Here’s the 3rd flashback post in my monthly series. As you might know, I want to expose my followers and the occasional online passerby to some of my reviews that I’ve posted earlier in Iridium Eye.
Much like last month’s post of featuring Haibane Renmei, I’ve got another anime that deserves to be mentioned. This month’s Iridium Eye flashback involves one of the oldest Japanese animated TV shows: Kimba the White Lion!
Also known as Jungle Emperor Leo in Japan, this old-school anime series has been beloved in that country for decades. I know I mention this in the fun facts section, but this was the first anime series to be created in color when it debuted in 1965. This was a huge deal in Japan as this adaptation from Osamu Tezuka premiered on TV. Know your roots, otaku and animation buffs.
I had heard of this series a long time ago, but I didn’t watch it until a couple of years ago. It was certainly a fun retro anime to check out. I was also gladly surprised by the depth of the show despite some of the flaws. Yes, I did see the dubbed version, but I would like to see it in it’s original Japanese version at some point. The Kimba review was fun for me to write and I enjoyed researching things about Tezuka’s famous lion. However, I was initially nervous posting the review because this was the first post I put on Iridium Eye where I thought I was going to get trolled hardcore and/or get death threats (more on that reasoning later).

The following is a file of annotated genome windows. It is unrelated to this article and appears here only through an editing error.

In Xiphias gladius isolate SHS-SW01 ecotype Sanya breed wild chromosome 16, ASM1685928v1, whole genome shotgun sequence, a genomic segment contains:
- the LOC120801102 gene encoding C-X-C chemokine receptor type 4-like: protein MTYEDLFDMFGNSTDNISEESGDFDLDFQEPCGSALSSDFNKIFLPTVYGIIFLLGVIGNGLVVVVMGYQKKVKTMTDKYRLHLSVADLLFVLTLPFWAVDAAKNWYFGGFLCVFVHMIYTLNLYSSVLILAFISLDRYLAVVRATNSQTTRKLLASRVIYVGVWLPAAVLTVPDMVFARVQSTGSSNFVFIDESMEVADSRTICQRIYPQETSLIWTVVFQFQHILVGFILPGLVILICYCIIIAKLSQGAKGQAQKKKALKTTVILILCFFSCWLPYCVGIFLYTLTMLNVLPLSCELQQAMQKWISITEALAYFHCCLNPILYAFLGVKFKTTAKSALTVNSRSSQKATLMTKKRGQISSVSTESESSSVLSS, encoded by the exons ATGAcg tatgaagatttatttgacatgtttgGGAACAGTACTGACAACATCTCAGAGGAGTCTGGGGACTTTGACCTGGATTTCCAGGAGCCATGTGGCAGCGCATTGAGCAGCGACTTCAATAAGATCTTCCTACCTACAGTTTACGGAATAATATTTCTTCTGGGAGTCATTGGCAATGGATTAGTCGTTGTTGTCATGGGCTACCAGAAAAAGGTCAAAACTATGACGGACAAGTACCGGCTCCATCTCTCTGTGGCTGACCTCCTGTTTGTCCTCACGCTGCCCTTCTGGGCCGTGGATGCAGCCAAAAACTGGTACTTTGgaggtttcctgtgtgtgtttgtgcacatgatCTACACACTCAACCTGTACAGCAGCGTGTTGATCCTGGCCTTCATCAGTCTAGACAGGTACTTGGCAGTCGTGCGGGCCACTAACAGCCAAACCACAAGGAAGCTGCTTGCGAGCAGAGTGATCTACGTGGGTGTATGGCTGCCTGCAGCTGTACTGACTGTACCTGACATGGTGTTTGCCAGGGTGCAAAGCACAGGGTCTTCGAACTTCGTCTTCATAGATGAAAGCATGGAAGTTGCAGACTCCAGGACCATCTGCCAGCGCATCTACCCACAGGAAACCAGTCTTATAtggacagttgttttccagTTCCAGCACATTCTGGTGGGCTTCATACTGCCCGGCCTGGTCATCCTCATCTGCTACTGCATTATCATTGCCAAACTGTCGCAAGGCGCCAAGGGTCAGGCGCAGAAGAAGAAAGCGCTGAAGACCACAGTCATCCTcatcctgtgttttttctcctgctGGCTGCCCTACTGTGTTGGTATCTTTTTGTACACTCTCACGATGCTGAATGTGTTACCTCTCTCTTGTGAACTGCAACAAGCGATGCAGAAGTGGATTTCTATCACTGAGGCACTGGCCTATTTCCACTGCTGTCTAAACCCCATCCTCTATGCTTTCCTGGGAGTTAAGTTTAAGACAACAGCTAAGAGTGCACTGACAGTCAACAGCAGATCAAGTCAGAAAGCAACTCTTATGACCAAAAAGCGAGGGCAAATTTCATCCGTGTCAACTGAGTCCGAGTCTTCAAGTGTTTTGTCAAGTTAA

Despite being into more serious and more mature media, I did find some likable qualities with Kimba the White Lion and it was enlightening seeing this hidden gem in Japanese animation history. I enjoyed the usage of morality and the usage of some mature themes despite the G-rated content of the series. Anyone who wants to see more family-friendly anime or wants to know what anime was like back in the 60s should check out Kimba the White Lion.
Remember that comment about getting verbally trashed about talking about this anime? Yes, I was concerned. Why, you ask? For those of you who have watched or at least heard about Kimba, it’s because I talk about THAT controversy associated with this anime. Come on, I can’t see how anyone can watch this anime and not think about that other movie. For those of you who know absolutely nothing about Kimba, I have to tell you an uncomfortable truth. There is a very certain Hollywood animated film franchise that literally wouldn’t exist without Tezuka’s anime, yet the creators of said film franchise still haven’t acknowledged influence or paid royalties to this day. HINT: The picture you saw involves a distressed Kimba talking to his murdered father’s ghost that’s in the sky. Yeah…I know both media properties aren’t 100% alike in their respective screenplays, but Hollywood was too prideful in admitting how they got the ideas for several characters, storylines, and scenes.
Iridium Eye statistics for Kimba the White Lion:
-oldest anime TV series review (1965)
-2nd most read review in 2017 (#1 is A Stork’s Journey), but #1 most read anime review on Iridium Eye
-2nd oldest anime property reviewed
-Longest anime series review (52 episodes)
-Highest word count for a review in 2017 (2,555 words)
Now that you took a glance at this little flashback, here are some hints for the next reviews that will be posted on Saturday.
-A short film from Kosovo that came out a few years ago.
-A documentary that involves ballet and some aspiring dancers competing.
-A Swiss/French claymation/stop motion animated film that deals with an orphan lead character.
All photos used under US “Fair Use” laws. Kimba the White Lion is property of Tezuka Productions and Nozomi Entertainment. The image is from the US Kimba fansite via the Internet Archive and is property of Nozomi Entertainment.